In her second year as full-time owner, she’s launched a reopening dashboard that allows members to see when the club has the most check-ins and activity, allowing people who are craving distance or socialization an idea of when it’s best to go.

The RVC also erected a tent in its parking lot this summer to cater to members who weren’t ready to start exercise indoors.

Asch furloughed her entire staff of 230, which includes FitKids Childcare at RVC, keeping only those vital to day-to-day procedures, going with the hope that unemployment benefits would cover the rest. She’s since brought back roughly 90 employees.

Membership’s been up and down, but new membership is trickling in while others bow out. She’s attributing it to people moving to the Upper Valley.

“We screen everyone who comes in the front door,” Asch said on a Friday call. “We’re very careful about who is allowed in to the club; everyone has to schedule every location in the club. If you want to come in and change your clothes in the locker room, you have to reserve the locker room.”

Unlike the CCBA and RVC, the Woodstock Recreation Department is run by the town. The department took down an entire wall in their building during the shutdown so they can now properly distance 11 members to use equipment.

The department has put a focus on making sure it’s still providing an outlet for youth sports, too. Participation hasn’t dropped this fall, as the department offers soccer and field hockey, and while teams are staying local and players are required to compete with a mask on, the opportunity to get outside and socialize has been accomplished.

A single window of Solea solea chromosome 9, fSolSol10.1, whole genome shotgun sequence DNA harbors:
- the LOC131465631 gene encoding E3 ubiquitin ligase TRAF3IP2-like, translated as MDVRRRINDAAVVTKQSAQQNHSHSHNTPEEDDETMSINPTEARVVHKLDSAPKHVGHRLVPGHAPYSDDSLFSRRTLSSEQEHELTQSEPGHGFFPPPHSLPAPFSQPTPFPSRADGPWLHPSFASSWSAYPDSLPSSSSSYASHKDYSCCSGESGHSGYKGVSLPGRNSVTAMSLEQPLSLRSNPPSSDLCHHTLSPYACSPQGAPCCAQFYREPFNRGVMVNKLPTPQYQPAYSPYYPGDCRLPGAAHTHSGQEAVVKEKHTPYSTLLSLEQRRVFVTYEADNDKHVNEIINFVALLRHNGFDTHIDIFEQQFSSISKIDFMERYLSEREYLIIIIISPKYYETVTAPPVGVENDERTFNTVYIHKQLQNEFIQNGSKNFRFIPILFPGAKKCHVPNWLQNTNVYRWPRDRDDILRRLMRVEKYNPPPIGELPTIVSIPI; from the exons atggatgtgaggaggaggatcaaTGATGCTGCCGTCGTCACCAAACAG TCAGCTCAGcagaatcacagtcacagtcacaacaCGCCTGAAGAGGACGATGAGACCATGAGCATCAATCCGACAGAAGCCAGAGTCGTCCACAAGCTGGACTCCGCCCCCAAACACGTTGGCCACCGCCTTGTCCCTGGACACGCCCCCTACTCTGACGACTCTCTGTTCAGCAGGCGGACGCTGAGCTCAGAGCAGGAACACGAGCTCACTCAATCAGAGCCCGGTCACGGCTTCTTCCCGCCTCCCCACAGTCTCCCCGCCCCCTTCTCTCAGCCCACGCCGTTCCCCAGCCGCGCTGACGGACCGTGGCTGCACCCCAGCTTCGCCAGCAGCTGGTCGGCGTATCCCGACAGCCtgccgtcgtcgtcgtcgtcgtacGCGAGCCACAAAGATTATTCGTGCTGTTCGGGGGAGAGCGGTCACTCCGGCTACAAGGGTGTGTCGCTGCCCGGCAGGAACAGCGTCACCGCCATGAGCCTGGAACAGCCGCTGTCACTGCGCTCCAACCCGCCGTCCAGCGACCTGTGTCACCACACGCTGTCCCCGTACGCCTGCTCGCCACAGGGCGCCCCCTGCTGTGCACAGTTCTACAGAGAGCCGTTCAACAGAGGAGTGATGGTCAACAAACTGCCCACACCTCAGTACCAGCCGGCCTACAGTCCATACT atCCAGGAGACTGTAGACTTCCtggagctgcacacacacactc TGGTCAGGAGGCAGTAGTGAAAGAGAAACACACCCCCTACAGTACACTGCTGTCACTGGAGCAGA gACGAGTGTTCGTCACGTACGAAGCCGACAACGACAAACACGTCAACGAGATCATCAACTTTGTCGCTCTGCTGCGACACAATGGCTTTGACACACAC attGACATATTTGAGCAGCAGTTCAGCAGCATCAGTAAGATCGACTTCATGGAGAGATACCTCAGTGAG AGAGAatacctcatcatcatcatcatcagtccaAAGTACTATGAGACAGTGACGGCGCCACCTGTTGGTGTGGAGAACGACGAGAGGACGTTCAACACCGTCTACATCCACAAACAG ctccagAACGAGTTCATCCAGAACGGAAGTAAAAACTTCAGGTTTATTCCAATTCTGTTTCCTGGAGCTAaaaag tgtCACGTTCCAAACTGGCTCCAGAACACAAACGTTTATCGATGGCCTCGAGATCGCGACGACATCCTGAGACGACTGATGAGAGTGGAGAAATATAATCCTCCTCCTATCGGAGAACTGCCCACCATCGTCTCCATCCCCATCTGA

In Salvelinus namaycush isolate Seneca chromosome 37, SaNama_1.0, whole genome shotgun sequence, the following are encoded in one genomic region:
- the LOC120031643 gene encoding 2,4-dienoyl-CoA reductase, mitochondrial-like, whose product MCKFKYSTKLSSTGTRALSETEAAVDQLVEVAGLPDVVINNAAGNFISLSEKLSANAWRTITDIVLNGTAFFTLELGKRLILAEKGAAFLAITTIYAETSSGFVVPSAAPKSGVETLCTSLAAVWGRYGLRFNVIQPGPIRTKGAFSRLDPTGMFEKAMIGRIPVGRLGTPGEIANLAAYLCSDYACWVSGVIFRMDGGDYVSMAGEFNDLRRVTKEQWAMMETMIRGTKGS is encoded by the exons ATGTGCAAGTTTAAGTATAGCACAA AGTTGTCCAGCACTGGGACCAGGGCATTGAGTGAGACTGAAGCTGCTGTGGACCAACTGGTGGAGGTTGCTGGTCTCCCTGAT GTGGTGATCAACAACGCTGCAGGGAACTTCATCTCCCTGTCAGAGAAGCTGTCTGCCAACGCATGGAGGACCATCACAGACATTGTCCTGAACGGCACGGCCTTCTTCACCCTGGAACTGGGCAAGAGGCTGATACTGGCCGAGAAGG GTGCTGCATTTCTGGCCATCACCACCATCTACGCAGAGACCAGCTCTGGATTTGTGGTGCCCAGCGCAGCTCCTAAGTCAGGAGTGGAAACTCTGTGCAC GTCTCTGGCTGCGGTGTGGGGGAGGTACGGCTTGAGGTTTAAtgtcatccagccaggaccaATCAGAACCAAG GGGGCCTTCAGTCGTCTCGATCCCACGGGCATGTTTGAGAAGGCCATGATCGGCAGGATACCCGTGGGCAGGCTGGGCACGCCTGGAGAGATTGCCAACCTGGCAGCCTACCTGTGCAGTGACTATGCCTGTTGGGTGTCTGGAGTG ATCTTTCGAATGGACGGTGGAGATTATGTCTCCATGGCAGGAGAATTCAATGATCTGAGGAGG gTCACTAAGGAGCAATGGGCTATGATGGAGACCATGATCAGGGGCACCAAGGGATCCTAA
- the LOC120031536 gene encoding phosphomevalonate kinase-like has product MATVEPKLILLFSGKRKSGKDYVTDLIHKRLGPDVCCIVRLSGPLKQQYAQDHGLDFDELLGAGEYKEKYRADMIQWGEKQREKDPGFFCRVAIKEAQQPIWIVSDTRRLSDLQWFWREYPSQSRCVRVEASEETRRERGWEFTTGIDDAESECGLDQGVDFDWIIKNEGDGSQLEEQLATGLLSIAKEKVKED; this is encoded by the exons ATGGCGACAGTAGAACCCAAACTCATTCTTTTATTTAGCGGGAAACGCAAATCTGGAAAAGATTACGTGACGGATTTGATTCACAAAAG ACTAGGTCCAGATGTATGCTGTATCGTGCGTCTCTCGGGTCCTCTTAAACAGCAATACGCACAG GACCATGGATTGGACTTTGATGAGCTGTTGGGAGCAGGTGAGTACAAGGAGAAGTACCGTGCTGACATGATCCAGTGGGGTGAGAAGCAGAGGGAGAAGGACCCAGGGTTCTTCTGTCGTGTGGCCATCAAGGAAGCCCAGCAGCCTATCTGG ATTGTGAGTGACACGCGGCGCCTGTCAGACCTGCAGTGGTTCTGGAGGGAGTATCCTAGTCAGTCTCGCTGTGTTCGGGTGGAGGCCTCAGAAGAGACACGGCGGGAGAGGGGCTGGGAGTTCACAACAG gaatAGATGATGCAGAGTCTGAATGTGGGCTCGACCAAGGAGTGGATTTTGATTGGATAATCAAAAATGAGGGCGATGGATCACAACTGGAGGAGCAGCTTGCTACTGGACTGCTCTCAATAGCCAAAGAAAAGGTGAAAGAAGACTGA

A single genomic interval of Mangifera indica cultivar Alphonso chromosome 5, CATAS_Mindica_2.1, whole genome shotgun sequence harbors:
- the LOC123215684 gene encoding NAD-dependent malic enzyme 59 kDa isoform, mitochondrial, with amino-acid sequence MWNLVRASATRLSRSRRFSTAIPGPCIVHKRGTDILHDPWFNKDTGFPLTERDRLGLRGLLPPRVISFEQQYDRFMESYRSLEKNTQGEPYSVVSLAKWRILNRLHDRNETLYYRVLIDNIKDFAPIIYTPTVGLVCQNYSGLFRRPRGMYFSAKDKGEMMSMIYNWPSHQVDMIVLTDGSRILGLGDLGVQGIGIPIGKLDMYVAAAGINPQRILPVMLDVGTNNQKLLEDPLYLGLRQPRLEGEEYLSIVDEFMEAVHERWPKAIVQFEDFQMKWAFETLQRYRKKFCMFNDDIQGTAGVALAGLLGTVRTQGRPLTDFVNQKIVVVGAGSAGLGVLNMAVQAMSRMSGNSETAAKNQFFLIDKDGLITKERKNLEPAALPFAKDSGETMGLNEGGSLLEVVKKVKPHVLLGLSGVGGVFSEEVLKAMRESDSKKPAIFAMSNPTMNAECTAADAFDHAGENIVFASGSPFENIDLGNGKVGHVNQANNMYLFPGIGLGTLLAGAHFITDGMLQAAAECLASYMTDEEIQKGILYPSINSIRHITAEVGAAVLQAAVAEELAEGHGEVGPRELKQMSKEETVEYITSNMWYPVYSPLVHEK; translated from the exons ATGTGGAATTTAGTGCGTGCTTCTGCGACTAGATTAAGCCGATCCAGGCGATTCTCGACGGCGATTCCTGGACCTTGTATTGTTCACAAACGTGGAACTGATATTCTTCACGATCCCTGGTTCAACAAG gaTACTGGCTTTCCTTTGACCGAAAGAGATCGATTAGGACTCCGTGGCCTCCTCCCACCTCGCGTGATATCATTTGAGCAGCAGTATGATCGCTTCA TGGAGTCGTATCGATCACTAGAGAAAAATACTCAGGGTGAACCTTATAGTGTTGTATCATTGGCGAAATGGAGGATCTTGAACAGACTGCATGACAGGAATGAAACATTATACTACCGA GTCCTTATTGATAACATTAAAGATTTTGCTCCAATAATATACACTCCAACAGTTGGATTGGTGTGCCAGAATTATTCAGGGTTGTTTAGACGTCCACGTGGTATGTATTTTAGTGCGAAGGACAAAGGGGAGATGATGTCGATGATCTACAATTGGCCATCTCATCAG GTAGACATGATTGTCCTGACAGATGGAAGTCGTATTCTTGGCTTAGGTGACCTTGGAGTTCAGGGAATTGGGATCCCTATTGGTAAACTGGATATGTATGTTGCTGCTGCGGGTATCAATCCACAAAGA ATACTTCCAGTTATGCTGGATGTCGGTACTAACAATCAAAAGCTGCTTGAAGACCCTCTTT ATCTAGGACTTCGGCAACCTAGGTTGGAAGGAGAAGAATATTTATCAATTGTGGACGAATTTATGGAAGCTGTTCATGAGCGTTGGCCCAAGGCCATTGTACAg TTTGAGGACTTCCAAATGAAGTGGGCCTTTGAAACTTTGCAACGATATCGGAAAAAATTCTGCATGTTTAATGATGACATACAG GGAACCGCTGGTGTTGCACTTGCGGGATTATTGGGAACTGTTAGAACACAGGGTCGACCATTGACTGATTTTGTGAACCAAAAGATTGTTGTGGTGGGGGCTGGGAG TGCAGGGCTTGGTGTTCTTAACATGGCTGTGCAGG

Still, the state of Vermont has yet to announce what organized winter sports will look like, or if they will be allowed.

“Right now, we really have no idea what basketball might look like or if it will happen,” said Gail Devine, the department’s executive director. “What we do on our end is prepare like it will happen, and then we wait and see what is happening. Obviously, a lot can change between now and basketball season.”

The Upper Valley Aquatic Center’s busiest time of the year is always the winter — “prime time,” as executive director Joe Major likes to say. This summer has been a chance to get all protocols in place introduce members to new procedures.

Major said the center’s lost about a quarter of its membership. He understands that just working out can be a chore, so trying to exercise inside during this time can be a lot.

Like other fitness centers, the UVAC has put procedures in place for when members enter the facilities. But with a 48,000-square-foot facility that houses an 11-lane competition pool, a separate warm-water instructional pool, indoor splash park with lazy river, water features and 110-foot water slide, Major said he has spent tens of thousands of dollars to make sure the UVAC is compliant. He’s also hired more cleaning staff.

He’s hoping people will trust his decisions this winter.

“It’s been a tough climb,” he admitted. “I’ve been in the industry for over 25 years, and I’ve never experienced anything like it. But what’s the old saying: ‘What doesn’t kill you makes you stronger?’ I think, when we get to the end of this, that we will be stronger as a facility.”

Pete Nakos can be reached at [email protected].